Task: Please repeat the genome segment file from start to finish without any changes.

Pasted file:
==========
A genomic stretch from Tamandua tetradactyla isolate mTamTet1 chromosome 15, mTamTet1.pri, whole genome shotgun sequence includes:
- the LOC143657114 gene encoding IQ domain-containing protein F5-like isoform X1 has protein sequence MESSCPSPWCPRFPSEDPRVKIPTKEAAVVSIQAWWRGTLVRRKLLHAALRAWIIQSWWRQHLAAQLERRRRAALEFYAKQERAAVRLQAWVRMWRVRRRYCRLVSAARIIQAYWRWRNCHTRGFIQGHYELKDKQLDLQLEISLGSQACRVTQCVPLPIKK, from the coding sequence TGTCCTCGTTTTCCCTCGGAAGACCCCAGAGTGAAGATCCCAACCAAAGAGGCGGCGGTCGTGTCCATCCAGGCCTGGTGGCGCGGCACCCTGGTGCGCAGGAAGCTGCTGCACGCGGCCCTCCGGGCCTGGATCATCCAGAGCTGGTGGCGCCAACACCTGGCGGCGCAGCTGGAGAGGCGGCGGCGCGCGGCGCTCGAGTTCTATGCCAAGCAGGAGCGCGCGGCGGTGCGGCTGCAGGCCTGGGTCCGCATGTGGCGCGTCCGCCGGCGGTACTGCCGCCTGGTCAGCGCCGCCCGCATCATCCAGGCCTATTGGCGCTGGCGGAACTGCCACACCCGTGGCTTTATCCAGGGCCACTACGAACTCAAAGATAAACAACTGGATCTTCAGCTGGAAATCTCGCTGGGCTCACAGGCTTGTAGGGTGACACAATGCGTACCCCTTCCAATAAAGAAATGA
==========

A genomic stretch from Tamandua tetradactyla isolate mTamTet1 chromosome 15, mTamTet1.pri, whole genome shotgun sequence includes:
- the LOC143657114 gene encoding IQ domain-containing protein F5-like isoform X1 has protein sequence MESSCPSPWCPRFPSEDPRVKIPTKEAAVVSIQAWWRGTLVRRKLLHAALRAWIIQSWWRQHLAAQLERRRRAALEFYAKQERAAVRLQAWVRMWRVRRRYCRLVSAARIIQAYWRWRNCHTRGFIQGHYELKDKQLDLQLEISLGSQACRVTQCVPLPIKK, from the coding sequence TGTCCTCGTTTTCCCTCGGAAGACCCCAGAGTGAAGATCCCAACCAAAGAGGCGGCGGTCGTGTCCATCCAGGCCTGGTGGCGCGGCACCCTGGTGCGCAGGAAGCTGCTGCACGCGGCCCTCCGGGCCTGGATCATCCAGAGCTGGTGGCGCCAACACCTGGCGGCGCAGCTGGAGAGGCGGCGGCGCGCGGCGCTCGAGTTCTATGCCAAGCAGGAGCGCGCGGCGGTGCGGCTGCAGGCCTGGGTCCGCATGTGGCGCGTCCGCCGGCGGTACTGCCGCCTGGTCAGCGCCGCCCGCATCATCCAGGCCTATTGGCGCTGGCGGAACTGCCACACCCGTGGCTTTATCCAGGGCCACTACGAACTCAAAGATAAACAACTGGATCTTCAGCTGGAAATCTCGCTGGGCTCACAGGCTTGTAGGGTGACACAATGCGTACCCCTTCCAATAAAGAAATGA